The California Air Resources Board’s (CARB) ruling on the proposed settlement, from the dieselgate scandal, will come very soon. The Volkswagen Group of America is proposing to invest $2 billion into the nation’s zero emission vehicle (ZEV) infrastructure over the next ten years. A significant portion of this investment is earmarked for California. The Environmental Protection Agency (EPA) approved the deal. Will California accept Volkswagen’s $800,000 million settlement?
America’s Bureau of Land Management (BLM) oversees the development of approximately 570 million acres where there are coal deposits. Less than 1% of that is currently under development.1 That is about to change. President Donald Trump’s rollback of America’s energy infrastructure takes a giant leap today.
In what may soon be the type of action relegated to history, on November 29 the United States Environmental Protection Agency (EPA) criticized the U.S. Army Corps draft environmental impact statement for what could be the the largest coal export terminal in North America, “because it fails to consider adverse impacts from the project.” The EPA calls federal review of Longview Coal Terminal inadequate.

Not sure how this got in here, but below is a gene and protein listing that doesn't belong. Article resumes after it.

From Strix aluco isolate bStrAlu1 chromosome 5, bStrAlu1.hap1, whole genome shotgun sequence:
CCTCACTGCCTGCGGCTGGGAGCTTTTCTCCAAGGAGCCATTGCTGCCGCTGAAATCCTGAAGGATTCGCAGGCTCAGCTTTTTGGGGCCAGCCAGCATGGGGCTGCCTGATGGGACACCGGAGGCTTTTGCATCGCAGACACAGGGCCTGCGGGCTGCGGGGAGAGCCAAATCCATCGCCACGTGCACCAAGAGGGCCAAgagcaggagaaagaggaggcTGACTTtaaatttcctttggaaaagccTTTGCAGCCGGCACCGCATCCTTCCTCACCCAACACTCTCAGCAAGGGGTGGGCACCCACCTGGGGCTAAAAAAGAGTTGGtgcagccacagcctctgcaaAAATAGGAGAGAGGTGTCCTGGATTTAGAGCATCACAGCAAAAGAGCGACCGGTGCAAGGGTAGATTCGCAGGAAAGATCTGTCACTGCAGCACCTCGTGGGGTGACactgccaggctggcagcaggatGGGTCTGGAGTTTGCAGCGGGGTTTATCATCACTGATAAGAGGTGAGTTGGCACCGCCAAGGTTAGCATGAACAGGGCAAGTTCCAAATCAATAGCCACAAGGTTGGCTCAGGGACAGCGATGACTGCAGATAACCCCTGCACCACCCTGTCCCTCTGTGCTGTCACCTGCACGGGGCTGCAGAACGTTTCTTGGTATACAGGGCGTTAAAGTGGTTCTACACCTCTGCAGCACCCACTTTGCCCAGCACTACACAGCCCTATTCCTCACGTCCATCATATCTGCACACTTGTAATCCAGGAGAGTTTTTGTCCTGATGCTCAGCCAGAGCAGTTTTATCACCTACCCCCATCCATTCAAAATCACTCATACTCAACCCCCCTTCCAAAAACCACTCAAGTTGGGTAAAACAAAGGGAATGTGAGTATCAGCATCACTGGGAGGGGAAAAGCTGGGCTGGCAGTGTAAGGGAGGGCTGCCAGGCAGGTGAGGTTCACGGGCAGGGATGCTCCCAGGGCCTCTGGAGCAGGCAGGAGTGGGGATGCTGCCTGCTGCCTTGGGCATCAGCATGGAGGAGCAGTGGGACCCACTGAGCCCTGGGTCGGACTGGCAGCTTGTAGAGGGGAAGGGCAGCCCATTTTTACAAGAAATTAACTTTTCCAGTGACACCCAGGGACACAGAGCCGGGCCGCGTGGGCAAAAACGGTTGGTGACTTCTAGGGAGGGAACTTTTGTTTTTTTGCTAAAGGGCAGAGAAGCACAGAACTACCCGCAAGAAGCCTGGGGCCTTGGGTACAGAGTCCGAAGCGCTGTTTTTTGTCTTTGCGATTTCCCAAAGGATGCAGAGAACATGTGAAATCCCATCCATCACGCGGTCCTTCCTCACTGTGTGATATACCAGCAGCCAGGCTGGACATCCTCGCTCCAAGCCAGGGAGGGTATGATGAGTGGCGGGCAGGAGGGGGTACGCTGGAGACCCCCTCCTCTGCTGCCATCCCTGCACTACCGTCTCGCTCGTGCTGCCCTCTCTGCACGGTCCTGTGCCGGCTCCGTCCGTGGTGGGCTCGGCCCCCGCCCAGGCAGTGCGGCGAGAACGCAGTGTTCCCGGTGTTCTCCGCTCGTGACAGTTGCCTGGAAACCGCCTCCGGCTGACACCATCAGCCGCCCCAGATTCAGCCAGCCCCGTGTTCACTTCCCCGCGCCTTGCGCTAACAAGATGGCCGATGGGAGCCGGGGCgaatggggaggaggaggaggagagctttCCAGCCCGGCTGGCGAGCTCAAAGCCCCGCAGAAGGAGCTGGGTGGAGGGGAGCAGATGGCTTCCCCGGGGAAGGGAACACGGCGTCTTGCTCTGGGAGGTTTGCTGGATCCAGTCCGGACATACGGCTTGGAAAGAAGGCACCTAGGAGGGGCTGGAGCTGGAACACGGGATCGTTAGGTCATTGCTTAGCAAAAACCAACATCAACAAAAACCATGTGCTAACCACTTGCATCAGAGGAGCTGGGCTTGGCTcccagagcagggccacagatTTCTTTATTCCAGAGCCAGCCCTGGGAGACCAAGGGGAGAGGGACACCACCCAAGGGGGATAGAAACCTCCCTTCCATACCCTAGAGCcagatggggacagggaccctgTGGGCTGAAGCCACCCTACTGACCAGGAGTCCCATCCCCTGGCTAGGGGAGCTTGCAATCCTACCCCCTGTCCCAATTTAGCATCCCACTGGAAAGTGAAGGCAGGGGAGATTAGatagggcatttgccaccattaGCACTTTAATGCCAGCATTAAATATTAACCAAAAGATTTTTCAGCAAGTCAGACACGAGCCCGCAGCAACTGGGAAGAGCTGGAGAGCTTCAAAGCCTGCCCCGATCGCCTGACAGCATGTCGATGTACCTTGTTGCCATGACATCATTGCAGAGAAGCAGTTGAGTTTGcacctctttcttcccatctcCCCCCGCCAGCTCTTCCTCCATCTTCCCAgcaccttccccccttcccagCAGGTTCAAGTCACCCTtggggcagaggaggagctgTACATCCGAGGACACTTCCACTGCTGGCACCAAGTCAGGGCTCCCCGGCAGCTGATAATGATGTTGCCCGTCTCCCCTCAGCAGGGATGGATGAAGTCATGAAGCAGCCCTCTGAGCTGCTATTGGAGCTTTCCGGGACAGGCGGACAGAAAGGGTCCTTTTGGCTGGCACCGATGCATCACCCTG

The Environmental Protection Agency recognized three local governments for their “Innovative Partnerships” with a PACE provider in their 2016 Climate Leadership Awards. Their partner runs the HERO PACE program, the EPA recognizes Renovate America as a Climate Leader.